FT: Russian production rises to 10.5mbd, but exports slow on rising domestic demand. Rosneft and Gazprom helped push Russian crude oil production to a post-Soviet era high last year according to preliminary data released by the country’s energy ministry.” (more…)
Archive for the ‘Top Ten Signposts to Energy Crisis’ Category
The Bundeswehr has posted an English version (112 pgs) of its recent analysis of peak oil. The original German document was approved for public release last November. Neither the complete German version nor the partial English translation has attracted interest from mainstream media. Conclusions of this vital study include: It is “difficult to imagine how significant the effects of being gradually deprived of one of our civilisation’s most important energy sources will be. Psychological barriers cause indisputable facts to be blanked out and lead to almost instinctively refusing to look into this difficult subject in detail. Peak oil, however, is unavoidable.” Please read on. (more…)
French oil experts, including ex Total executives, publish an appeal in le Monde, translated in the Energy Bulletin.
So writes Liam Halligan in the Telegraph. “Crude is now expensive not due to political argy-bargy but because of the fundamental truths of demand and supply.” Oil now highest ever in sterling and euro terms.
But the ministry takes no position on timing, in its statement on the chief scientist’s enquiry. Most of the 11 submissions gave a date before 2030, and many before 2020.The UK Industry Taskforce on Peak Oil and Energy Security urges the government to take action, and looks forward to working with DECC on an oil shock response plan.
Domestic consumption is so high – currently 2.5 – 3.4 mbd – and growing so fast that by 2030 Saudi oil “could be depleted”. So says Abdel Salam al-Yamani in his company’s magazine, as reported by Spanish magazine elEconomista.es.
So says Fathi Birol, IEA chief economist, on ABC Catalyst’s 12 minute peak oil film, while appearing doubtful about the IEA’s own assertion that production can be lifted to 96 mbd by 2030, crude having peaked in 2006.
A US diplomat is convinced by ex Saudi oilman Sadad al-Husseini that (potential) reserves have been overstated by nearly 40%, and that the world’s number one producer is “running to stand still” as a result of operational challenges. “Jeremy Leggett, convenor of the UK Industry Taskforce on Peak Oil and Energy Security, said: “We are asleep at the wheel here: choosing to ignore a threat to the global economy that is quite as bad as the credit crunch, quite possibly worse.”
In less than 20 years, most production will be burned domestically, on current trends. 8m barrels a day will be needed just for domestic needs by 2028, roughly equivalent to its current production. (more…)
The U.S. Geological Survey assesses conventional, undiscovered oil in the National Petroleum Reserve in Alaska as a fraction of a previous estimate: 896 million barrels, about 90 percent less than a 2002 estimate of 10.6 billion barrels. The reason: drilling has shown more gas than oil recently.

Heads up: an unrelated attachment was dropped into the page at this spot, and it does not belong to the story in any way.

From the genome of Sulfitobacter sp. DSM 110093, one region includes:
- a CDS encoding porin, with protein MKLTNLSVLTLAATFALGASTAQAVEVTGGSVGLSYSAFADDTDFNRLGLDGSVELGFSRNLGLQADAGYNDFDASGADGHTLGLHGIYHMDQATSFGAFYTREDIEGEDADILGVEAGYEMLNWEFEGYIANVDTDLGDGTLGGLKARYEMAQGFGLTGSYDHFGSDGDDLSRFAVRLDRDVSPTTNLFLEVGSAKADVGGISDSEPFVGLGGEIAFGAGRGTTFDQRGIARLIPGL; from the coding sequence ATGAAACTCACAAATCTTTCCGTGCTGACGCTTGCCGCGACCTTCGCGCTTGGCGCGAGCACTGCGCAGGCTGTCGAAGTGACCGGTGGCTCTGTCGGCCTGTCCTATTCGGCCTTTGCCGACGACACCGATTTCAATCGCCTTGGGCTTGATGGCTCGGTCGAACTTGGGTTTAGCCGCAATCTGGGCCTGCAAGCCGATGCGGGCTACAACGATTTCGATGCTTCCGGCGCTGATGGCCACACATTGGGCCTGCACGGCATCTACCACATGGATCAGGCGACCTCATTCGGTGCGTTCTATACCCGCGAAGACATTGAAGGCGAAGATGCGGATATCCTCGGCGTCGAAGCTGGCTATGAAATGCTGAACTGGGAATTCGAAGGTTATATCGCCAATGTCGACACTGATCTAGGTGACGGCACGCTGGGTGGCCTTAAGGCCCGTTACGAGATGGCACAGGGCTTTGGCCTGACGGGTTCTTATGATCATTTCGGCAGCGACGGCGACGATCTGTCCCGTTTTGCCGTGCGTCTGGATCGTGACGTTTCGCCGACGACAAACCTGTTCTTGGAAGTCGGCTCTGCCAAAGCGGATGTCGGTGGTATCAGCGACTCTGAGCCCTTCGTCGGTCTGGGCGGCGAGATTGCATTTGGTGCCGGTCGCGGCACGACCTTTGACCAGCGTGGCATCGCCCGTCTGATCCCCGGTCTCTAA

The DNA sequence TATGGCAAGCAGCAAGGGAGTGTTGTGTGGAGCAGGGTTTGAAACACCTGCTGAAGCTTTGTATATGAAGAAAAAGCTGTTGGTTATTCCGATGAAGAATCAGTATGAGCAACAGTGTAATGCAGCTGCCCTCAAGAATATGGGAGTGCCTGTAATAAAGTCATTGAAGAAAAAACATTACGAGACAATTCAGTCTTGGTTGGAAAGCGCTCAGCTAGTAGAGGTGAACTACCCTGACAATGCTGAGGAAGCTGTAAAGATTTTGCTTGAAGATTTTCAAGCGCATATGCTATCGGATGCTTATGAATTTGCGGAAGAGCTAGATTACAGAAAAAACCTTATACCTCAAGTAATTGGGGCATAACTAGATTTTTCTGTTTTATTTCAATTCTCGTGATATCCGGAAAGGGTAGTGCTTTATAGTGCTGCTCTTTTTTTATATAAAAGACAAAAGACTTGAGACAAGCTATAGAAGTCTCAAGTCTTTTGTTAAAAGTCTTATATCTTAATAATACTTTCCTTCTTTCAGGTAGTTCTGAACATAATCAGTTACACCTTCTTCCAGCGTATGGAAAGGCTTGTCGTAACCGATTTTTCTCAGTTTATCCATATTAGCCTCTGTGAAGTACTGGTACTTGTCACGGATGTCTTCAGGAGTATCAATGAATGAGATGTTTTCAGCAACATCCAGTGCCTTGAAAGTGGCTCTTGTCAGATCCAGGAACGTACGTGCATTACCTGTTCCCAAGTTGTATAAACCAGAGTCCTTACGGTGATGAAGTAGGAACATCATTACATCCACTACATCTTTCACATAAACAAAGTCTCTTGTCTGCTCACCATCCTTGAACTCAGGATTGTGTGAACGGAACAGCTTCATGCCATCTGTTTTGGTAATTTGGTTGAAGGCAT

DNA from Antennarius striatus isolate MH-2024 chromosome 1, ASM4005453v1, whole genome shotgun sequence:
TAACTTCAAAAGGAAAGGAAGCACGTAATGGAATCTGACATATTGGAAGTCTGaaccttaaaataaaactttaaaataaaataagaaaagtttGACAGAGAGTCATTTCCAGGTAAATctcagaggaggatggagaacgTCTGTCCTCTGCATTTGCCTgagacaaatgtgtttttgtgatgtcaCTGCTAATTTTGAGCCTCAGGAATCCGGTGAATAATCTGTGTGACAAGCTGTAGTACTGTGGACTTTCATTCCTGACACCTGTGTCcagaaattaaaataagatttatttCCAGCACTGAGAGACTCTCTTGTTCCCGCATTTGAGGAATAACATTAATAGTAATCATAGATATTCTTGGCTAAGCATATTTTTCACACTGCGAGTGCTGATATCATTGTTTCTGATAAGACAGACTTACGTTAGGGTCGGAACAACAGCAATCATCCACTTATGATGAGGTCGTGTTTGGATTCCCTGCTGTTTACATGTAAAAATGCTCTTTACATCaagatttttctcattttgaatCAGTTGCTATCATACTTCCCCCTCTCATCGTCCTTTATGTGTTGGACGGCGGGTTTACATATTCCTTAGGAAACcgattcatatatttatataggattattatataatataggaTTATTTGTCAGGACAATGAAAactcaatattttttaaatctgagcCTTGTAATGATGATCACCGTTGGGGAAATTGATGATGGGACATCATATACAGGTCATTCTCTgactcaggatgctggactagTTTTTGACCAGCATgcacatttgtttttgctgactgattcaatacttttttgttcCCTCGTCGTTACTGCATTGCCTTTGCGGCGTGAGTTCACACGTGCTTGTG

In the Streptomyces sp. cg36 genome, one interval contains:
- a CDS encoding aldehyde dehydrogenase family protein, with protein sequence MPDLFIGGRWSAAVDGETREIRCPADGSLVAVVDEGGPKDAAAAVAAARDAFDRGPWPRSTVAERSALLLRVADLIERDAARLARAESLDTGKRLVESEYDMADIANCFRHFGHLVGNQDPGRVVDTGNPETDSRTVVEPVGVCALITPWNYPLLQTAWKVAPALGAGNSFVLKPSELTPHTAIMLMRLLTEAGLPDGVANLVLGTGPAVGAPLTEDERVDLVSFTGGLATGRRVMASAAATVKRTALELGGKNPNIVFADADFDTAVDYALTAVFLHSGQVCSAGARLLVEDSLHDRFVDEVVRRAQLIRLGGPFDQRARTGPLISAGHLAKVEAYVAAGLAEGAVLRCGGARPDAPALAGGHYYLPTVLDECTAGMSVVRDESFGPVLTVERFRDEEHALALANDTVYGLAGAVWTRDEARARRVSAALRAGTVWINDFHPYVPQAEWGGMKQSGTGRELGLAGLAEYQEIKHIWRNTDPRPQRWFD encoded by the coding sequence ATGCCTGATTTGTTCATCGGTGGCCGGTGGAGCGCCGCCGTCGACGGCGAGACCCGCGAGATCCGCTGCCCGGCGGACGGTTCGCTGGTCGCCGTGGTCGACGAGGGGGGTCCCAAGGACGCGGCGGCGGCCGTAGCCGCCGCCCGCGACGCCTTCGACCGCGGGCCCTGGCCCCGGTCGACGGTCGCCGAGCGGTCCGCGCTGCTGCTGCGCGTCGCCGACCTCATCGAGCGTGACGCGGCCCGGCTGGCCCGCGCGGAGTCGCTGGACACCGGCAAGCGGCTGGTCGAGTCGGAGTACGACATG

IEA warns Gulf spill effect has put the oil industry’s ability to find enough new oil “on a knife edge.”August 11, 2010 Oil, Top Ten Signposts to Energy Crisis
The IEA monthly oil market report says that c. 30% of existing global oil, and nearly 50% of new supplies by 2015, need to be sourced from offshore, much of it from deep water, where operating and regulatory standards may be tightened, and permits delayed.
Chris Nelder of Energy & Capital: “The remaining resources have become too marginal and too expensive, and the competition for them has become too intense. Rather than keep slugging it out with bigger and better-funded players in pursuit of growth, Conoco has decided to sell $10 billion worth of its assets over the next two years, all of them in the marginal category, and concentrate on producing its core assets.”
A Joint Operating Environment report from the US Joint Forces Command says: “By 2012, surplus oil production capacity could entirely disappear, and as early as 2015, the shortfall in output could reach nearly 10 million barrels per day.”
“The next five years will see us face another crunch – the oil crunch. This time, we do have the chance to prepare. The challenge is to use that time well. ….Our message to government and businesses is clear: act. Don’t let the oil crunch catch us out in the way that the credit crunch did.”
The Kuwait University / Kuwait Petroleum Company study, published in the journal Energy & Fuels, describes the development of a new version of the original “single cycle” Hubbert model that accounts for individual production trends (i.e. a “multi-cycle” model) to provide a global oil production forecast. The researchers analyse production trends of the 47 oil-producing countries supplying most of the world’s conventional crude oil.